The pro wrestling world is in mourning today after the loss of one of sports entertainment's most colorful and iconic managers and entertainers. Bobby Heenan, a.k.a. "The Brain," passed away at age 73. While no cause of death was announced, the famous loudmouth manager had been in poor health for years, after he was diagnosed with throat cancer back in 2002. He died at his home in Largo, Florida. Here's part of the WWE's statement on Bobby "The Brain" Heenan.

"WWE is saddened to learn that WWE Hall of Famer Bobby Heenan, regarded by many as the greatest manager in sports-entertainment history, has passed away at age 73. With a career spanning more than four decades, Heenan was the "The Brain" behind some of the most prolific Superstars in sports-entertainment history. Heenan plied his trade as their mischievous manager by running his mouth on their behalf with a sarcastic wit considered among the best in the business. Heenan named competitors under his guidance as the Heenan Family, a moniker meant to show the strength of their alliance over any opposition. Members of the Heenan Family in the AWA and WWE read like the who's who of sports-entertainment, including Legends and WWE Hall of Famers such as Nick Bockwinkel, the Blackjacks, Big John Studd, King Kong Bundy, "Ravishing" Rick Rude, "Mr. Perfect" Curt Hennig, the Brain Busters (Arn Anderson and Tully Blanchard), Harley Race, and of course, the first WWE Hall of Famer, Andre the Giant, whom Heenan led to the ring at WrestleMania III before 93,173 fans."

The report from WWE.com is also accompanied by a brief video, which you can see below, that includes some highlights from the late WWE legend and his remarkable career. Robert Heenan was born November 1, 1944 in Chicago, and grew up as a huge wrestling fan, even working various wrestling events as a young child, carrying the bags and jackets for wrestlers and selling concessions. He dropped out of school in the eighth grade to support his mother and grandmother, and his first big break in wrestling came in 1965, when he was known as "Pretty Boy" Bobby Heenan. Even in those early days, his gimmick as a fast-talking loudmouth would stay with him for his entire career. After a stint in the late 1960s and early 1970s in the World Wrestling Association, he moved to the American Wrestling Association, where he became known as Bobby "The Brain" Heenan. Here's the remainder of the WWE's statement about the passing of Bobby "The Brain" Heenan.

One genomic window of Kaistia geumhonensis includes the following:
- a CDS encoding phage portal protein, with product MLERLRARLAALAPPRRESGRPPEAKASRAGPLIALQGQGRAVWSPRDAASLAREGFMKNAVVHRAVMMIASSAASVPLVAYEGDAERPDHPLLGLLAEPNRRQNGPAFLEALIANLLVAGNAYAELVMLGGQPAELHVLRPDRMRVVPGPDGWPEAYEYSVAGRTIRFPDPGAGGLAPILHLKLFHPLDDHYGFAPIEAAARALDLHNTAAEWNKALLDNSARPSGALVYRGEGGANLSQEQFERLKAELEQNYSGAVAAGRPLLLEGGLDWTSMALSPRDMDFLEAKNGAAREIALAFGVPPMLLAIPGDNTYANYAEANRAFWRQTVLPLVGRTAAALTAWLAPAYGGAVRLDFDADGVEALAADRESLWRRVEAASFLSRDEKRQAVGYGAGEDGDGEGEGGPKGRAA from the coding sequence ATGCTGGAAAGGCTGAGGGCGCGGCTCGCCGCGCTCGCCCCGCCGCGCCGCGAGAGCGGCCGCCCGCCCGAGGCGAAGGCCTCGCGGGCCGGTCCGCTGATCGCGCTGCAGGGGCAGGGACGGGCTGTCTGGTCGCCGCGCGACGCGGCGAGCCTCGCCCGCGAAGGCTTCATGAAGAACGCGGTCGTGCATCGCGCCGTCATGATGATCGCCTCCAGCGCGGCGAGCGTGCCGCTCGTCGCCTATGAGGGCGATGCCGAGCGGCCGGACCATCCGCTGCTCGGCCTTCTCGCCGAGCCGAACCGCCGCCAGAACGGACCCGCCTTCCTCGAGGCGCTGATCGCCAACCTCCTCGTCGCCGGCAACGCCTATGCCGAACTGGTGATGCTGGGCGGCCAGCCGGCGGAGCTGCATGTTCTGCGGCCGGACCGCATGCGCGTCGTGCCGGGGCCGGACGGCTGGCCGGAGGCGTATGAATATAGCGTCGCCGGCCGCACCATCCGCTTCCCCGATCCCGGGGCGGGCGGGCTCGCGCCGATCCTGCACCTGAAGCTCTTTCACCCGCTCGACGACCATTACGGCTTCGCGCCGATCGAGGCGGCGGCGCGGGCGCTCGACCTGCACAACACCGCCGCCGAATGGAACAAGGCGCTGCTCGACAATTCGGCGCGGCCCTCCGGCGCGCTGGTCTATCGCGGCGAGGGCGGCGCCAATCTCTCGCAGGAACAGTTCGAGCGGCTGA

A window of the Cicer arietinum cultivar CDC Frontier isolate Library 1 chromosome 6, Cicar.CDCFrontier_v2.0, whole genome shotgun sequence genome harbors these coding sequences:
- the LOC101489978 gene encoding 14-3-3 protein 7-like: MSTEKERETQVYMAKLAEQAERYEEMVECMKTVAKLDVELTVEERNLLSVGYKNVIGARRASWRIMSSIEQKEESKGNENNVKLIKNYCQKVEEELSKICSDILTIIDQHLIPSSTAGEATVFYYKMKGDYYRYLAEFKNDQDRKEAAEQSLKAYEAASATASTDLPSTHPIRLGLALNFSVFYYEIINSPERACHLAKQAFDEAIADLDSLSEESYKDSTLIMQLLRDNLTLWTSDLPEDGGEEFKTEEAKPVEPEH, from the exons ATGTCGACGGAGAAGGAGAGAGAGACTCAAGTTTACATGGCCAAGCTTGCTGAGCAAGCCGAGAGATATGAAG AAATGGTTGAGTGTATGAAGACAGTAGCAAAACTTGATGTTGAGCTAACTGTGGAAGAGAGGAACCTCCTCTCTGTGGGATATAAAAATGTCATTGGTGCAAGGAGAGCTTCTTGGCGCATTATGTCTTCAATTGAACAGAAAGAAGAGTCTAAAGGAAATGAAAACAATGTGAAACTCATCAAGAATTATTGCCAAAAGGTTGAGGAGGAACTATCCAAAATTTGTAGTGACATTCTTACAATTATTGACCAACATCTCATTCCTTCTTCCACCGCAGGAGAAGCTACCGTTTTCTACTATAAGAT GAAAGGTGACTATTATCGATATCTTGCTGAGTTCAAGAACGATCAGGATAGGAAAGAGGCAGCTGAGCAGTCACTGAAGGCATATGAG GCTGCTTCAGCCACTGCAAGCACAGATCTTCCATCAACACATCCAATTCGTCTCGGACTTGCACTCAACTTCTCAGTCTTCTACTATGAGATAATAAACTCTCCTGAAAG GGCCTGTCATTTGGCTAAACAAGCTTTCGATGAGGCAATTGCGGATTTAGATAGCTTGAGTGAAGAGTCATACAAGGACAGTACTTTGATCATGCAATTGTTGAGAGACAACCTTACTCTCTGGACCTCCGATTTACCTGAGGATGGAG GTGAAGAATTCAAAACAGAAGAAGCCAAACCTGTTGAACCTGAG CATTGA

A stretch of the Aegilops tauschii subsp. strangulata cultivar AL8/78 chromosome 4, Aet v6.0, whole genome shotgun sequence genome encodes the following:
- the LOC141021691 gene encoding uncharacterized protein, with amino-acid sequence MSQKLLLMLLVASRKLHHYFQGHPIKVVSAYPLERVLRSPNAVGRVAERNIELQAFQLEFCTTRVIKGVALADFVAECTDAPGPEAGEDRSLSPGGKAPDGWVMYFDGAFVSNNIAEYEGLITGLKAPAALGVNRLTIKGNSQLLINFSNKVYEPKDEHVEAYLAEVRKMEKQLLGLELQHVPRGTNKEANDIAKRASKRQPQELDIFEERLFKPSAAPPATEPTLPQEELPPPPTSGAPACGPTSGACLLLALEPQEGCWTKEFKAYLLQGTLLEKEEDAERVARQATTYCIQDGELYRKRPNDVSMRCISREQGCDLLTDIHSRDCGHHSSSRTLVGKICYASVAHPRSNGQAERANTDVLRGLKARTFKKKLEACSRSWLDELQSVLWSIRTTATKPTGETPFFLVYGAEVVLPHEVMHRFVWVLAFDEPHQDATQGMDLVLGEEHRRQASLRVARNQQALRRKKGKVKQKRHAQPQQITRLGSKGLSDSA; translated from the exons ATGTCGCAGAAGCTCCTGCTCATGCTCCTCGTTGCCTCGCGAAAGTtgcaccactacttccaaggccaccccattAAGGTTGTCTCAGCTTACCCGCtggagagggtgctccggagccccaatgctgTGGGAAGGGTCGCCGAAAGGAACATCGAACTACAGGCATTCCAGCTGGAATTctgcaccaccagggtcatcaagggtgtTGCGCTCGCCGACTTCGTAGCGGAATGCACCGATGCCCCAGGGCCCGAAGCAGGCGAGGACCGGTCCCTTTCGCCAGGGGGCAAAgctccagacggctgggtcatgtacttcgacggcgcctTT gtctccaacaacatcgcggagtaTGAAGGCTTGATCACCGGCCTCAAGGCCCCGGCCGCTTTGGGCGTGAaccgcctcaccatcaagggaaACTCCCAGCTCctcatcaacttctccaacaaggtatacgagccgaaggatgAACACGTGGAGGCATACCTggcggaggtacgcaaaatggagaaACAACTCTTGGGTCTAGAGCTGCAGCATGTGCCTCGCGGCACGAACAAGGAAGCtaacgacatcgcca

"As impossible as it may seem, Heenan's overwhelming success as a manager was matched by that of his announcing career. Heenan's constant verbal jousts with fellow WWE Hall of Famers Gorilla Monsoon and "Mean" Gene Okerlund on USA Network remain among the most memorable moments in sports-entertainment history. In fact, "The Brain" was so entertaining that The Bobby Heenan Show had a brief run on USA Network as well. In addition, "The Brain" was part of the original broadcast team for Monday Night Raw in 1993, and also sat at the announce table for both Raw and WCW Monday Nitro. WWE extends its condolences to Heenan's family, friends and fans."

Bobby "The Brain" Heenan was a fixture of the WWE, then known as the World Wrestling Federation (WWF), throughout the 1980s and early 1990s, when he decided to leave the company at the end of 1993, since he was still in pain from the broken neck he suffered a decade earlier. While he had reportedly originally planned to retire from wrestling altogether, he joined the rival World Championship Wrestling (WCW) in 1994, until he was released by the company in 2000. He also wrote two books, 2002's Bobby The Brain: Wrestling's Bad Boy Tells All, and 2004's Chair Shots and Other Obstacles: Winning Life's Wrestling Matches, which were both co-written by Steve Anderson. Take a look at the video below featuring some of the most memorable moments from the late WWE legend, along with several tweets from pro wrestling luminaries, paying their respects to "The Brain."

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